Click on my name below to see how color can be used to revitalize, and bring life back to our dull and boring art museums. Color is the harmony of art, the spiritual essence, which has been denied and ridden of in contemporary art and that of the academies. For color is about life, makes you FEEL it, where acadmeic art is about the individuals precious feelings and clever ideas, expressing his inner anguish, which is as boring as these museums.

Creative art is about defining humanity, exploring nature and searching for god. It is a layered series of relationships, from which the life and power comes of line as melody, color as harmony, and structure as rhythm fills the mind, body and soul with passion. Schools are scared of color, as it is about us, the world, god, and not the individual, from whom payments are due on school tuitions. It is not about hack teachers, those who can do in the arts, those who cant teach. And selling the idea of being an artist to tens of thousands of talentless children. Art comes form decades of study, and living. Being a part of the whole, and finding balance in life. Color is essential, and powerful, and dangerous to thsoe who play it safe and dont want to rock the boat, to maintaint the status quo they have ben sudccessful in, but may be decayed and dying. Truth is not the goal, career is.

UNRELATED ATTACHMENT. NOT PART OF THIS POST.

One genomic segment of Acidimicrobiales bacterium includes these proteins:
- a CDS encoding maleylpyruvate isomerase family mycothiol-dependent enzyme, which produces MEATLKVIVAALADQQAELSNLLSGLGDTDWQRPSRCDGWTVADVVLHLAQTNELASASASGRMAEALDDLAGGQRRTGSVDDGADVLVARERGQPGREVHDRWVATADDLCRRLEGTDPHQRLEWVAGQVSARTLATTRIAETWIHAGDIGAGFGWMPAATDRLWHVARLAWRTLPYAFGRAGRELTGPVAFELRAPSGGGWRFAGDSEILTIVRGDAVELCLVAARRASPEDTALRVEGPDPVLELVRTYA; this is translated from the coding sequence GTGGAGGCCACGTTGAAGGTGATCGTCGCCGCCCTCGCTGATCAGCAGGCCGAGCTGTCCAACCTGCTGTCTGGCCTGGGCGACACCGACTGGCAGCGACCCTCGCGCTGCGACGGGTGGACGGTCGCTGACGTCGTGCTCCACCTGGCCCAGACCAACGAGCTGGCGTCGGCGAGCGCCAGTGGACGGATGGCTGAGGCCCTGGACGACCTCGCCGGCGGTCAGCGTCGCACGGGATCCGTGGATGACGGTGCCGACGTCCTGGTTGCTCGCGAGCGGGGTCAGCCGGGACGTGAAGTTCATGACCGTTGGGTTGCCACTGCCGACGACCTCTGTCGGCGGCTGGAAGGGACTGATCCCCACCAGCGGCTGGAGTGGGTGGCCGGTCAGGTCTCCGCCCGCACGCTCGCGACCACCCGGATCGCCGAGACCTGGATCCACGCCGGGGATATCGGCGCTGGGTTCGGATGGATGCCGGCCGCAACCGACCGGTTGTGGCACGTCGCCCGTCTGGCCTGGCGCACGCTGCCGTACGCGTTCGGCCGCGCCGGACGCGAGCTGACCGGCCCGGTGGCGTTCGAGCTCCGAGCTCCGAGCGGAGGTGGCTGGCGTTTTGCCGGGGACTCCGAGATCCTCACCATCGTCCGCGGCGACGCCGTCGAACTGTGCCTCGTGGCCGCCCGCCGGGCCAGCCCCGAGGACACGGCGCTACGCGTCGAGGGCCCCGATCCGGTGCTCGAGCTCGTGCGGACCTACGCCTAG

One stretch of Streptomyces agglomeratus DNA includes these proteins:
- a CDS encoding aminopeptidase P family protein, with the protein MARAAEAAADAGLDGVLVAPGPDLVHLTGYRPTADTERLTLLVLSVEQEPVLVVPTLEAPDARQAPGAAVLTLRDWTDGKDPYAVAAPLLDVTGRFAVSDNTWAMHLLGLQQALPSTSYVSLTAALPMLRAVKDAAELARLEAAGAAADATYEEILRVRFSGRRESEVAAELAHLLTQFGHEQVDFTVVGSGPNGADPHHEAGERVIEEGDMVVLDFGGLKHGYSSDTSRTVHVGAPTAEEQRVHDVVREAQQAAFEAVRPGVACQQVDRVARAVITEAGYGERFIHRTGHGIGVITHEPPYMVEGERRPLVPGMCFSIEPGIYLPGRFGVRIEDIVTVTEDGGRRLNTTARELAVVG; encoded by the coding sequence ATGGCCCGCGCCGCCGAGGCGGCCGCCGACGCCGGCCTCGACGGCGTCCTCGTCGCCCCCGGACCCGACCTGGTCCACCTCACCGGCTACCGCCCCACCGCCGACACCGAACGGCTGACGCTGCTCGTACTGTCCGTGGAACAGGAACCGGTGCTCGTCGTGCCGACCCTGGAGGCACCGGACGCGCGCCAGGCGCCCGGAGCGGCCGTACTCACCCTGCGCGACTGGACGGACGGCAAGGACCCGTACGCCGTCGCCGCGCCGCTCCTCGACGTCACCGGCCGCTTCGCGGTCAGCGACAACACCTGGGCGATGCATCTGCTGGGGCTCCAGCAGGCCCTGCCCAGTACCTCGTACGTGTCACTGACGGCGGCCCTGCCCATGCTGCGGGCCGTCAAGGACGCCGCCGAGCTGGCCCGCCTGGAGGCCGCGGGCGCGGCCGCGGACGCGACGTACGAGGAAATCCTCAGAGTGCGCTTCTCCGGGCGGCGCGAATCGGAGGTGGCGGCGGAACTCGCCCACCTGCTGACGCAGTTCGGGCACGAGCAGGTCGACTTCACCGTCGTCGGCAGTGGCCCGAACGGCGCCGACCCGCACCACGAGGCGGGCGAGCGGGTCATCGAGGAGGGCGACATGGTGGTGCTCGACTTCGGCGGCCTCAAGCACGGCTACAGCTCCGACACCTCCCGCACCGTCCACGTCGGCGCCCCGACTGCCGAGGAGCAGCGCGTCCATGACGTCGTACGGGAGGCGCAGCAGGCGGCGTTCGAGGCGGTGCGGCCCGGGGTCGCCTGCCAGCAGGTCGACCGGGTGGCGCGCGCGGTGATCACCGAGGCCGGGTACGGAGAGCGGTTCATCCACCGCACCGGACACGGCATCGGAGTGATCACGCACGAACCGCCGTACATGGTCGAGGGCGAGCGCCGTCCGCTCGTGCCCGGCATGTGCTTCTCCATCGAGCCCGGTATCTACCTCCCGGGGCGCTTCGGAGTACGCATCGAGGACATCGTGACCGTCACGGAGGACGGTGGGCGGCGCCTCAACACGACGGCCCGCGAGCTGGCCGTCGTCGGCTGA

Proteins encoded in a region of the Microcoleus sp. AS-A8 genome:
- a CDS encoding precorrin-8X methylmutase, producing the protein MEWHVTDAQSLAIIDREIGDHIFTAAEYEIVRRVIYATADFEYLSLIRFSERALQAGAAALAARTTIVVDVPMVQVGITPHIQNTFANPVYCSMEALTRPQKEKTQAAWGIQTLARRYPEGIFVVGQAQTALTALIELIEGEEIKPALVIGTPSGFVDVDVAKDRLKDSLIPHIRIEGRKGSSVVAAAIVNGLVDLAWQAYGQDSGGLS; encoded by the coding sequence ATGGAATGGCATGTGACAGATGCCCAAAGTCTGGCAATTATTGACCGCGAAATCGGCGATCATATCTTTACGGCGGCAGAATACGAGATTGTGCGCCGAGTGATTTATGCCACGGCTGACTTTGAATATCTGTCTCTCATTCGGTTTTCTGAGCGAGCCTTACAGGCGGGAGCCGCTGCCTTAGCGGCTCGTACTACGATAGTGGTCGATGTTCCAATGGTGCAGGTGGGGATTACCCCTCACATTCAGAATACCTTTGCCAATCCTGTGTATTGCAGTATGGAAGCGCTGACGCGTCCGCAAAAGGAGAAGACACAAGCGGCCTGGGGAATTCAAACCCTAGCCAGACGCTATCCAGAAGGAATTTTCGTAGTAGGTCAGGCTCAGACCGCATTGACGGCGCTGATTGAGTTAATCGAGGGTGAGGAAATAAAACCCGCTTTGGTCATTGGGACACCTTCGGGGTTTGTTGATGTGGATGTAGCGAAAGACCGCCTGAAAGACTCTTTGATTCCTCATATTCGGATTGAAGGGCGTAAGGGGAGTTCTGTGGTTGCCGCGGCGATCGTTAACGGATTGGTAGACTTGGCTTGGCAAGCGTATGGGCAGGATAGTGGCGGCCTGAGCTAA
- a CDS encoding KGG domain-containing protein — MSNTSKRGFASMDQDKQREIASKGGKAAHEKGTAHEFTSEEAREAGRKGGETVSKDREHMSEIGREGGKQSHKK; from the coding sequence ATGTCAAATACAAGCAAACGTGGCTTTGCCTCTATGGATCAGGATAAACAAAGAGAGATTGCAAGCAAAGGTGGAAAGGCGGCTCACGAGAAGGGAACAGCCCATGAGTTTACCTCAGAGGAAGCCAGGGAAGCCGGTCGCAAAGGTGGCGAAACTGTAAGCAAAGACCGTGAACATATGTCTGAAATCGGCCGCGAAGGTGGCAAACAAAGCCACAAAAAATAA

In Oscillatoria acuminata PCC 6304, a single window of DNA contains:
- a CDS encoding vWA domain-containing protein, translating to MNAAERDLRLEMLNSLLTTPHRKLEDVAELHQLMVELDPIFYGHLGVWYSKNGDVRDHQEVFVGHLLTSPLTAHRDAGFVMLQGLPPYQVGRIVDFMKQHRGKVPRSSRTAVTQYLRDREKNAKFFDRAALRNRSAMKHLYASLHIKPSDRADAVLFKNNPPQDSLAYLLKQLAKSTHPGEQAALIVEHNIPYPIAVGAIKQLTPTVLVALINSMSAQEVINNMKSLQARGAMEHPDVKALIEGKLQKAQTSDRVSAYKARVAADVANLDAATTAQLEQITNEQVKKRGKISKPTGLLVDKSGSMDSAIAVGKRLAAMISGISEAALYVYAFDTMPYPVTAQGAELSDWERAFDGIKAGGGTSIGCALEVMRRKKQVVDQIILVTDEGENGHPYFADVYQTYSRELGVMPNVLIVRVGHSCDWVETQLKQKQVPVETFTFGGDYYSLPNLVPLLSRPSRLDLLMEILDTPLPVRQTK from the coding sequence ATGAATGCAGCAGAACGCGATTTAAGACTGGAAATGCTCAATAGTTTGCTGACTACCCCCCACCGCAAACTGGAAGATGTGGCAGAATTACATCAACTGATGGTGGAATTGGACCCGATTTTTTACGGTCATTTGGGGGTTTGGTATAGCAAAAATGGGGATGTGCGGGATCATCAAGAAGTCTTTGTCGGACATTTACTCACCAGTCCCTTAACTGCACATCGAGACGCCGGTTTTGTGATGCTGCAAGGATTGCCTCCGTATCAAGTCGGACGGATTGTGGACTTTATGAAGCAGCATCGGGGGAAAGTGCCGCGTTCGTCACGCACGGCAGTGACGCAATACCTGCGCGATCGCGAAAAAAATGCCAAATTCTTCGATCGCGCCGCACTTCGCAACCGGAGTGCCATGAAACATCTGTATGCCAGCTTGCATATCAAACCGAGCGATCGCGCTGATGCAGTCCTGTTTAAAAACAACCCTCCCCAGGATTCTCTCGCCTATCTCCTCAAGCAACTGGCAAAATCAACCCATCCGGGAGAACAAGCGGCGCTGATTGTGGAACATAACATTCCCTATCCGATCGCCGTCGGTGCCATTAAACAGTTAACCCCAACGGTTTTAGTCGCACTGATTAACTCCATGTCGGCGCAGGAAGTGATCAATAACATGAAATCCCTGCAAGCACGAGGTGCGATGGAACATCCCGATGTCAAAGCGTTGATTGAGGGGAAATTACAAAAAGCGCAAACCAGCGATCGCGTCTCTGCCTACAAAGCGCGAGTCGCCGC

And color is very, very very dangerous, and difficult for those wo are strictly mental, in more ways than one. Who now control the arts, The intelligent common man knows this instinctually, but doesnt have the time or inclination to figure out why, we got lives to lead, bills to pay, kids to raise. Art is no longer an important part of humanity, at least not in the consumer oriented western world, but is beginning to be again. The age of Exces is over, and a time of balance, responsibility, and sacrifice upon us.

art collegia delenda est

Save the Watts Towers, tear down, or at least paint, the Ivories.